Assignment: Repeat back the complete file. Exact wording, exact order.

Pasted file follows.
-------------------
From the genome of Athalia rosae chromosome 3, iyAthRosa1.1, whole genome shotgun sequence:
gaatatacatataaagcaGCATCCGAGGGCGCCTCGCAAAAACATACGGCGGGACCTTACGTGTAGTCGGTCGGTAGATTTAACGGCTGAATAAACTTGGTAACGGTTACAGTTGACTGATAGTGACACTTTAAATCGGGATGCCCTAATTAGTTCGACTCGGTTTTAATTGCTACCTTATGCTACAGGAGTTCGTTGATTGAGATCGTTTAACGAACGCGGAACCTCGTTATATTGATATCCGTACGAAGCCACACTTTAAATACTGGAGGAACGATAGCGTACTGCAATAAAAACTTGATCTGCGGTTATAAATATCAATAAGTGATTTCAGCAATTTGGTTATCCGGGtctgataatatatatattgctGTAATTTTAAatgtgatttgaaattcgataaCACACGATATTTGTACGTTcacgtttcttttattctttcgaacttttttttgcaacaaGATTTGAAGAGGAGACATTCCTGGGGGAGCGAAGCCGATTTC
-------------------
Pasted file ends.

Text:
From the genome of Athalia rosae chromosome 3, iyAthRosa1.1, whole genome shotgun sequence:
gaatatacatataaagcaGCATCCGAGGGCGCCTCGCAAAAACATACGGCGGGACCTTACGTGTAGTCGGTCGGTAGATTTAACGGCTGAATAAACTTGGTAACGGTTACAGTTGACTGATAGTGACACTTTAAATCGGGATGCCCTAATTAGTTCGACTCGGTTTTAATTGCTACCTTATGCTACAGGAGTTCGTTGATTGAGATCGTTTAACGAACGCGGAACCTCGTTATATTGATATCCGTACGAAGCCACACTTTAAATACTGGAGGAACGATAGCGTACTGCAATAAAAACTTGATCTGCGGTTATAAATATCAATAAGTGATTTCAGCAATTTGGTTATCCGGGtctgataatatatatattgctGTAATTTTAAatgtgatttgaaattcgataaCACACGATATTTGTACGTTcacgtttcttttattctttcgaacttttttttgcaacaaGATTTGAAGAGGAGACATTCCTGGGGGAGCGAAGCCGATTTC